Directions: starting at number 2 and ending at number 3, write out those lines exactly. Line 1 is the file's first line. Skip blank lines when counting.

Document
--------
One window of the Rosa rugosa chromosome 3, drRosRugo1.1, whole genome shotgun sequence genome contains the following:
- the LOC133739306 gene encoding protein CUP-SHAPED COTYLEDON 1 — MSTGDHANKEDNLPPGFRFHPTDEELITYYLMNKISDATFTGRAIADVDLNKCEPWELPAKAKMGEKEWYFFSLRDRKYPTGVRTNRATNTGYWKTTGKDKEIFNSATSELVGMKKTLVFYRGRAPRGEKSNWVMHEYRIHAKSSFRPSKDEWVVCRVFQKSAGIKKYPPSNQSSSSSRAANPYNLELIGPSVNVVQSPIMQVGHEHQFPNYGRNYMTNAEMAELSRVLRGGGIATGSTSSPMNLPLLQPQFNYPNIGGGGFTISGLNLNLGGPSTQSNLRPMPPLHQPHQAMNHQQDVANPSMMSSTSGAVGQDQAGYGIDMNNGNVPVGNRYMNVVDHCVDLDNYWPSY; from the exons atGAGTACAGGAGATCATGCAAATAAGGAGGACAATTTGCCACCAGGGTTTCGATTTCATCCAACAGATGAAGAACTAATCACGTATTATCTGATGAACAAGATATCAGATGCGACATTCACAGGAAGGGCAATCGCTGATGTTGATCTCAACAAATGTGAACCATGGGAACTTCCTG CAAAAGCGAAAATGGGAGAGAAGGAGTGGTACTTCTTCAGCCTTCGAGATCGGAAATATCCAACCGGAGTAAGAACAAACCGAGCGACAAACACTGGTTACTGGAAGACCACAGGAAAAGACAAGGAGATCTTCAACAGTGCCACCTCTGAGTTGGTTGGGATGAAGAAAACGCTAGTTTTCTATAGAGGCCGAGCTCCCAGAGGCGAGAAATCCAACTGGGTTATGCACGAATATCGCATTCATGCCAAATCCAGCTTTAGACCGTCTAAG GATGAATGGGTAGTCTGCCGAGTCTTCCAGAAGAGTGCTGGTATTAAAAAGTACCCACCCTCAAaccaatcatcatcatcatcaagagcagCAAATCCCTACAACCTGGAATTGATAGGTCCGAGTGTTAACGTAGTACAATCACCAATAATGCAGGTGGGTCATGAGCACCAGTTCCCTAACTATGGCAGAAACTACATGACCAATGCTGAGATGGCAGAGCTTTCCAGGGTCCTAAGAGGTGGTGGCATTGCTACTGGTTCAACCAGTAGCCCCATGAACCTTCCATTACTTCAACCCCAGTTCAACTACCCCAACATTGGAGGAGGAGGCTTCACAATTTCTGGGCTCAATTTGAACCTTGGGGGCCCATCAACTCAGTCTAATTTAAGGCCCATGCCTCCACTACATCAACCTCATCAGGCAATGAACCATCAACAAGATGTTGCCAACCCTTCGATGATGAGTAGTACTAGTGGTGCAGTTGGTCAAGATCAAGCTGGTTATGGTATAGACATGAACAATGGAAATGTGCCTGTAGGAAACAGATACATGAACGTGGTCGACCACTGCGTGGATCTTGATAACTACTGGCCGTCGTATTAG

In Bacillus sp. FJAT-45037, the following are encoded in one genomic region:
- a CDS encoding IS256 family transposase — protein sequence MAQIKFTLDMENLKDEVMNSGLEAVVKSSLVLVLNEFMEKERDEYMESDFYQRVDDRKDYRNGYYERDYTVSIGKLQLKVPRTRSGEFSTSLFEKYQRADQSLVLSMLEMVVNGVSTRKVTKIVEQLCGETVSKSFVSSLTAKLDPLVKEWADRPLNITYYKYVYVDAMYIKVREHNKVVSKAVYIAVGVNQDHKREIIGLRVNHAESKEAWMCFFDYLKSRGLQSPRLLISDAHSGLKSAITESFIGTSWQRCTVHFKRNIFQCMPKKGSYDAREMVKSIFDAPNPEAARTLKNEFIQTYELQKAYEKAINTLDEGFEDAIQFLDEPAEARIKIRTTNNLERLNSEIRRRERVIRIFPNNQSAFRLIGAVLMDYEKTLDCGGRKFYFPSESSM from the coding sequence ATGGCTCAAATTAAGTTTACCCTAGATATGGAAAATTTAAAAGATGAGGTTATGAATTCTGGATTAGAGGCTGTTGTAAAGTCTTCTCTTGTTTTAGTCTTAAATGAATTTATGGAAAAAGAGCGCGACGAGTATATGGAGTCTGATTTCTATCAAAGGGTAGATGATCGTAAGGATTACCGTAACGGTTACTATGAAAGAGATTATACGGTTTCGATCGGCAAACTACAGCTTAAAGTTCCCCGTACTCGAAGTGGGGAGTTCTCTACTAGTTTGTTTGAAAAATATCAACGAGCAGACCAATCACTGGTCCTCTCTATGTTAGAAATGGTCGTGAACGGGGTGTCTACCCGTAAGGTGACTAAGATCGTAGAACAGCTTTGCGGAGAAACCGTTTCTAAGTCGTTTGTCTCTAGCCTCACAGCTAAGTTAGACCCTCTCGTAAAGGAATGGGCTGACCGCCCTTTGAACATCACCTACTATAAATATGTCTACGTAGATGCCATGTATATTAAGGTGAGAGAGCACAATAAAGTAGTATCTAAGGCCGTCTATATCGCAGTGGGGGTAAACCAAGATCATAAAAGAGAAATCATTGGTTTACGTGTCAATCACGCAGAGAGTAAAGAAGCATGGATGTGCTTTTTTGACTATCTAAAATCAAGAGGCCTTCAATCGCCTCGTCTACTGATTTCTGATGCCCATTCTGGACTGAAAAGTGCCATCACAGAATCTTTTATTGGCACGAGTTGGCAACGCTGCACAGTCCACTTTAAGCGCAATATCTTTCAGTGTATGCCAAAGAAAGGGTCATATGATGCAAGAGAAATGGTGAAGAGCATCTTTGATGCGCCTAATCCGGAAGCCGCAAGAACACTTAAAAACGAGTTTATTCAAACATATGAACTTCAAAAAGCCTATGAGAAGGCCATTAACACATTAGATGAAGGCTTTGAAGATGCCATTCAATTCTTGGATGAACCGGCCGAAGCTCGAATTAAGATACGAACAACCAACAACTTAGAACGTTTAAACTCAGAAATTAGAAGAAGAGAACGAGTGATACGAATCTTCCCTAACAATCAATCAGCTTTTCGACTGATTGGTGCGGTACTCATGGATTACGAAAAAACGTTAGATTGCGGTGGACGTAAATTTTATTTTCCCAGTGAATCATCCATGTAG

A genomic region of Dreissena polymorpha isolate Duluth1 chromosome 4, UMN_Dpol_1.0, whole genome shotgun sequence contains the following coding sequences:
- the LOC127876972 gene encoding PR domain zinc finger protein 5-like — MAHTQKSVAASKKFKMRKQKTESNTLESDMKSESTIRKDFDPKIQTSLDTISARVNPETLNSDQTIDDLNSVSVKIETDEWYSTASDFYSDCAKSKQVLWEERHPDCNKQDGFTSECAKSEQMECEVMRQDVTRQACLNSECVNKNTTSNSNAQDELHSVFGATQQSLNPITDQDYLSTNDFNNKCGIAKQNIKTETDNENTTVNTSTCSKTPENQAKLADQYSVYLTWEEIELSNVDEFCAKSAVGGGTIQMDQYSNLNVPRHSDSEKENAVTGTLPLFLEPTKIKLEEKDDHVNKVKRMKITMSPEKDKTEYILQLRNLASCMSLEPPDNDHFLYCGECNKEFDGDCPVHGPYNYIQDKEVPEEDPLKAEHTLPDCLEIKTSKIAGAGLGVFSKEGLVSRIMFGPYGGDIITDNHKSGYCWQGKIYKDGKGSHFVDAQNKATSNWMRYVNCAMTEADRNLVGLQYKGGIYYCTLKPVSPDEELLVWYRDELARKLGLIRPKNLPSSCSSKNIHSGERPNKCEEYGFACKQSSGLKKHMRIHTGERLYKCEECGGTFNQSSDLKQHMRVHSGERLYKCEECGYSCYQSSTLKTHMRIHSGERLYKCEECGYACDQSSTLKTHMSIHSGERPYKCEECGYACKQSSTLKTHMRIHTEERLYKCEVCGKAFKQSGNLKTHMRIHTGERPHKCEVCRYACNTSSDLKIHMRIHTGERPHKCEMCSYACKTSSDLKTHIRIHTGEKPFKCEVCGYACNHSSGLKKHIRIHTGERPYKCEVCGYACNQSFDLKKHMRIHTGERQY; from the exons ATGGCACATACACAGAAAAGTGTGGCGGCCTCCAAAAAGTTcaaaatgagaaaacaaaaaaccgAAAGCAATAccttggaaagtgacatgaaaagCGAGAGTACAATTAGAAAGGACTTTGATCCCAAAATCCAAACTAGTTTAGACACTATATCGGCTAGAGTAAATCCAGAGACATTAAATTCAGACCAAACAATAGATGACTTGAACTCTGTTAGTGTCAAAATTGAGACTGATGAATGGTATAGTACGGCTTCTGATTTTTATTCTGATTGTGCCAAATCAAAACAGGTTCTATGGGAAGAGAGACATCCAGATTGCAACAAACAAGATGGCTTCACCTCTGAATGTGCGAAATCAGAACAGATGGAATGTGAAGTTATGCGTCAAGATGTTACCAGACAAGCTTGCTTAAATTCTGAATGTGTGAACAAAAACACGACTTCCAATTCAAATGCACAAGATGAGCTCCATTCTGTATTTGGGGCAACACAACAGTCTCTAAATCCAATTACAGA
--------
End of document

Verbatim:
- the LOC133739306 gene encoding protein CUP-SHAPED COTYLEDON 1 — MSTGDHANKEDNLPPGFRFHPTDEELITYYLMNKISDATFTGRAIADVDLNKCEPWELPAKAKMGEKEWYFFSLRDRKYPTGVRTNRATNTGYWKTTGKDKEIFNSATSELVGMKKTLVFYRGRAPRGEKSNWVMHEYRIHAKSSFRPSKDEWVVCRVFQKSAGIKKYPPSNQSSSSSRAANPYNLELIGPSVNVVQSPIMQVGHEHQFPNYGRNYMTNAEMAELSRVLRGGGIATGSTSSPMNLPLLQPQFNYPNIGGGGFTISGLNLNLGGPSTQSNLRPMPPLHQPHQAMNHQQDVANPSMMSSTSGAVGQDQAGYGIDMNNGNVPVGNRYMNVVDHCVDLDNYWPSY; from the exons atGAGTACAGGAGATCATGCAAATAAGGAGGACAATTTGCCACCAGGGTTTCGATTTCATCCAACAGATGAAGAACTAATCACGTATTATCTGATGAACAAGATATCAGATGCGACATTCACAGGAAGGGCAATCGCTGATGTTGATCTCAACAAATGTGAACCATGGGAACTTCCTG CAAAAGCGAAAATGGGAGAGAAGGAGTGGTACTTCTTCAGCCTTCGAGATCGGAAATATCCAACCGGAGTAAGAACAAACCGAGCGACAAACACTGGTTACTGGAAGACCACAGGAAAAGACAAGGAGATCTTCAACAGTGCCACCTCTGAGTTGGTTGGGATGAAGAAAACGCTAGTTTTCTATAGAGGCCGAGCTCCCAGAGGCGAGAAATCCAACTGGGTTATGCACGAATATCGCATTCATGCCAAATCCAGCTTTAGACCGTCTAAG GATGAATGGGTAGTCTGCCGAGTCTTCCAGAAGAGTGCTGGTATTAAAAAGTACCCACCCTCAAaccaatcatcatcatcatcaagagcagCAAATCCCTACAACCTGGAATTGATAGGTCCGAGTGTTAACGTAGTACAATCACCAATAATGCAGGTGGGTCATGAGCACCAGTTCCCTAACTATGGCAGAAACTACATGACCAATGCTGAGATGGCAGAGCTTTCCAGGGTCCTAAGAGGTGGTGGCATTGCTACTGGTTCAACCAGTAGCCCCATGAACCTTCCATTACTTCAACCCCAGTTCAACTACCCCAACATTGGAGGAGGAGGCTTCACAATTTCTGGGCTCAATTTGAACCTTGGGGGCCCATCAACTCAGTCTAATTTAAGGCCCATGCCTCCACTACATCAACCTCATCAGGCAATGAACCATCAACAAGATGTTGCCAACCCTTCGATGATGAGTAGTACTAGTGGTGCAGTTGGTCAAGATCAAGCTGGTTATGGTATAGACATGAACAATGGAAATGTGCCTGTAGGAAACAGATACATGAACGTGGTCGACCACTGCGTGGATCTTGATAACTACTGGCCGTCGTATTAG

In Bacillus sp. FJAT-45037, the following are encoded in one genomic region: